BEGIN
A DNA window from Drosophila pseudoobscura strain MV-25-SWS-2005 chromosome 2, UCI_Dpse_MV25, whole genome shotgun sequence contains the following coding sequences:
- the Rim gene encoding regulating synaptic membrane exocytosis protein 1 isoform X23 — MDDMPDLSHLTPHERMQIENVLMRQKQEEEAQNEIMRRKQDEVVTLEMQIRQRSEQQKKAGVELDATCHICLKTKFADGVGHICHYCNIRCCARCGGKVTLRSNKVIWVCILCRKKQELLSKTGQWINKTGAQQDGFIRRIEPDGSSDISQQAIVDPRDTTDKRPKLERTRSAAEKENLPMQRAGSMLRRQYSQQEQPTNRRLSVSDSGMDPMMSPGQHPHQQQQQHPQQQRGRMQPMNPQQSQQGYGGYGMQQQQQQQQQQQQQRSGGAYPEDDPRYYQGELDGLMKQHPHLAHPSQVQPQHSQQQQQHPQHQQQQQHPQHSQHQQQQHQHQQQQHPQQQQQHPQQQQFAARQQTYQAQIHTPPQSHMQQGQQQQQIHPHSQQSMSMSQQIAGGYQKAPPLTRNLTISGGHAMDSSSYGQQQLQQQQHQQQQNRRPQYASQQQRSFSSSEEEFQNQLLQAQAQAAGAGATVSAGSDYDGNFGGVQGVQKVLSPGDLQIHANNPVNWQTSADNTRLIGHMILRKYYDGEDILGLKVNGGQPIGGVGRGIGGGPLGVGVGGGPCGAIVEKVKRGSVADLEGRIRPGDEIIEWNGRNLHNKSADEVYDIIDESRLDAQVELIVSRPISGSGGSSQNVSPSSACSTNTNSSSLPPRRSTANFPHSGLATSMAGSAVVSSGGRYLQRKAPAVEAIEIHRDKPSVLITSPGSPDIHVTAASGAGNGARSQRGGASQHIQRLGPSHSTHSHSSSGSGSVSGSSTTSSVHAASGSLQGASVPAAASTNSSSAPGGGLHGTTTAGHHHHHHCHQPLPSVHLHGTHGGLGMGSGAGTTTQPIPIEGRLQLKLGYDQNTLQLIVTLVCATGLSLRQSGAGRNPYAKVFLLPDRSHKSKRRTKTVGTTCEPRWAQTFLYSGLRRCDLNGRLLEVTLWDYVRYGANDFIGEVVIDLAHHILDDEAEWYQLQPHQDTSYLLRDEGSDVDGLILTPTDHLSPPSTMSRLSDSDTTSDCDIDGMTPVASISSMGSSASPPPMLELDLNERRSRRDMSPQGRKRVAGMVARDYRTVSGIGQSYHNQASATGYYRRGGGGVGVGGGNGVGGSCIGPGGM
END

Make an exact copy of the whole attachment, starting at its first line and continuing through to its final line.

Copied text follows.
A DNA window from Drosophila pseudoobscura strain MV-25-SWS-2005 chromosome 2, UCI_Dpse_MV25, whole genome shotgun sequence contains the following coding sequences:
- the Rim gene encoding regulating synaptic membrane exocytosis protein 1 isoform X23 — MDDMPDLSHLTPHERMQIENVLMRQKQEEEAQNEIMRRKQDEVVTLEMQIRQRSEQQKKAGVELDATCHICLKTKFADGVGHICHYCNIRCCARCGGKVTLRSNKVIWVCILCRKKQELLSKTGQWINKTGAQQDGFIRRIEPDGSSDISQQAIVDPRDTTDKRPKLERTRSAAEKENLPMQRAGSMLRRQYSQQEQPTNRRLSVSDSGMDPMMSPGQHPHQQQQQHPQQQRGRMQPMNPQQSQQGYGGYGMQQQQQQQQQQQQQRSGGAYPEDDPRYYQGELDGLMKQHPHLAHPSQVQPQHSQQQQQHPQHQQQQQHPQHSQHQQQQHQHQQQQHPQQQQQHPQQQQFAARQQTYQAQIHTPPQSHMQQGQQQQQIHPHSQQSMSMSQQIAGGYQKAPPLTRNLTISGGHAMDSSSYGQQQLQQQQHQQQQNRRPQYASQQQRSFSSSEEEFQNQLLQAQAQAAGAGATVSAGSDYDGNFGGVQGVQKVLSPGDLQIHANNPVNWQTSADNTRLIGHMILRKYYDGEDILGLKVNGGQPIGGVGRGIGGGPLGVGVGGGPCGAIVEKVKRGSVADLEGRIRPGDEIIEWNGRNLHNKSADEVYDIIDESRLDAQVELIVSRPISGSGGSSQNVSPSSACSTNTNSSSLPPRRSTANFPHSGLATSMAGSAVVSSGGRYLQRKAPAVEAIEIHRDKPSVLITSPGSPDIHVTAASGAGNGARSQRGGASQHIQRLGPSHSTHSHSSSGSGSVSGSSTTSSVHAASGSLQGASVPAAASTNSSSAPGGGLHGTTTAGHHHHHHCHQPLPSVHLHGTHGGLGMGSGAGTTTQPIPIEGRLQLKLGYDQNTLQLIVTLVCATGLSLRQSGAGRNPYAKVFLLPDRSHKSKRRTKTVGTTCEPRWAQTFLYSGLRRCDLNGRLLEVTLWDYVRYGANDFIGEVVIDLAHHILDDEAEWYQLQPHQDTSYLLRDEGSDVDGLILTPTDHLSPPSTMSRLSDSDTTSDCDIDGMTPVASISSMGSSASPPPMLELDLNERRSRRDMSPQGRKRVAGMVARDYRTVSGIGQSYHNQASATGYYRRGGGGVGVGGGNGVGGSCIGPGGM